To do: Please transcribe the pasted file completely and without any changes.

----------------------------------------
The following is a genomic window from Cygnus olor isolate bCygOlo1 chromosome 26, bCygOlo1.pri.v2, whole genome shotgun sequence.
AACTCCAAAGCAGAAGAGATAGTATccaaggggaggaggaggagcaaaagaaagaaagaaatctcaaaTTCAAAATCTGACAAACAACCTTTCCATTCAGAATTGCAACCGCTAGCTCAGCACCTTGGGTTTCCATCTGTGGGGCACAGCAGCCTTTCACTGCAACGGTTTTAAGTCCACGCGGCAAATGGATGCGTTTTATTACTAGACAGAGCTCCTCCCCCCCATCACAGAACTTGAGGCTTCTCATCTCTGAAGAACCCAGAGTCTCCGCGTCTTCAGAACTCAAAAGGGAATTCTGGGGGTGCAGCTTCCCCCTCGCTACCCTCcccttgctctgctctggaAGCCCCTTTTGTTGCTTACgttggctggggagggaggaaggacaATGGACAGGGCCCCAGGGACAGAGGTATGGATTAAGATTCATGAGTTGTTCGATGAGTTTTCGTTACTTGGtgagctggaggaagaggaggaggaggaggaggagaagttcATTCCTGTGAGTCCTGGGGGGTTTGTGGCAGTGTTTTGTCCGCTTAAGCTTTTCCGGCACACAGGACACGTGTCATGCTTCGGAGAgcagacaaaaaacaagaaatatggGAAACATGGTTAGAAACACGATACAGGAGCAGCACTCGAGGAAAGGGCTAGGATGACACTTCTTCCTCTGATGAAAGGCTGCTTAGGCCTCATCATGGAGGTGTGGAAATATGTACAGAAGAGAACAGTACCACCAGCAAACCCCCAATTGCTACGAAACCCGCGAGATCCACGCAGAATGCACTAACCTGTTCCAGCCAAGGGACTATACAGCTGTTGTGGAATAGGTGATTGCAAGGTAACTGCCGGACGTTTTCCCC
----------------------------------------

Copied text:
The following is a genomic window from Cygnus olor isolate bCygOlo1 chromosome 26, bCygOlo1.pri.v2, whole genome shotgun sequence.
AACTCCAAAGCAGAAGAGATAGTATccaaggggaggaggaggagcaaaagaaagaaagaaatctcaaaTTCAAAATCTGACAAACAACCTTTCCATTCAGAATTGCAACCGCTAGCTCAGCACCTTGGGTTTCCATCTGTGGGGCACAGCAGCCTTTCACTGCAACGGTTTTAAGTCCACGCGGCAAATGGATGCGTTTTATTACTAGACAGAGCTCCTCCCCCCCATCACAGAACTTGAGGCTTCTCATCTCTGAAGAACCCAGAGTCTCCGCGTCTTCAGAACTCAAAAGGGAATTCTGGGGGTGCAGCTTCCCCCTCGCTACCCTCcccttgctctgctctggaAGCCCCTTTTGTTGCTTACgttggctggggagggaggaaggacaATGGACAGGGCCCCAGGGACAGAGGTATGGATTAAGATTCATGAGTTGTTCGATGAGTTTTCGTTACTTGGtgagctggaggaagaggaggaggaggaggaggagaagttcATTCCTGTGAGTCCTGGGGGGTTTGTGGCAGTGTTTTGTCCGCTTAAGCTTTTCCGGCACACAGGACACGTGTCATGCTTCGGAGAgcagacaaaaaacaagaaatatggGAAACATGGTTAGAAACACGATACAGGAGCAGCACTCGAGGAAAGGGCTAGGATGACACTTCTTCCTCTGATGAAAGGCTGCTTAGGCCTCATCATGGAGGTGTGGAAATATGTACAGAAGAGAACAGTACCACCAGCAAACCCCCAATTGCTACGAAACCCGCGAGATCCACGCAGAATGCACTAACCTGTTCCAGCCAAGGGACTATACAGCTGTTGTGGAATAGGTGATTGCAAGGTAACTGCCGGACGTTTTCCCC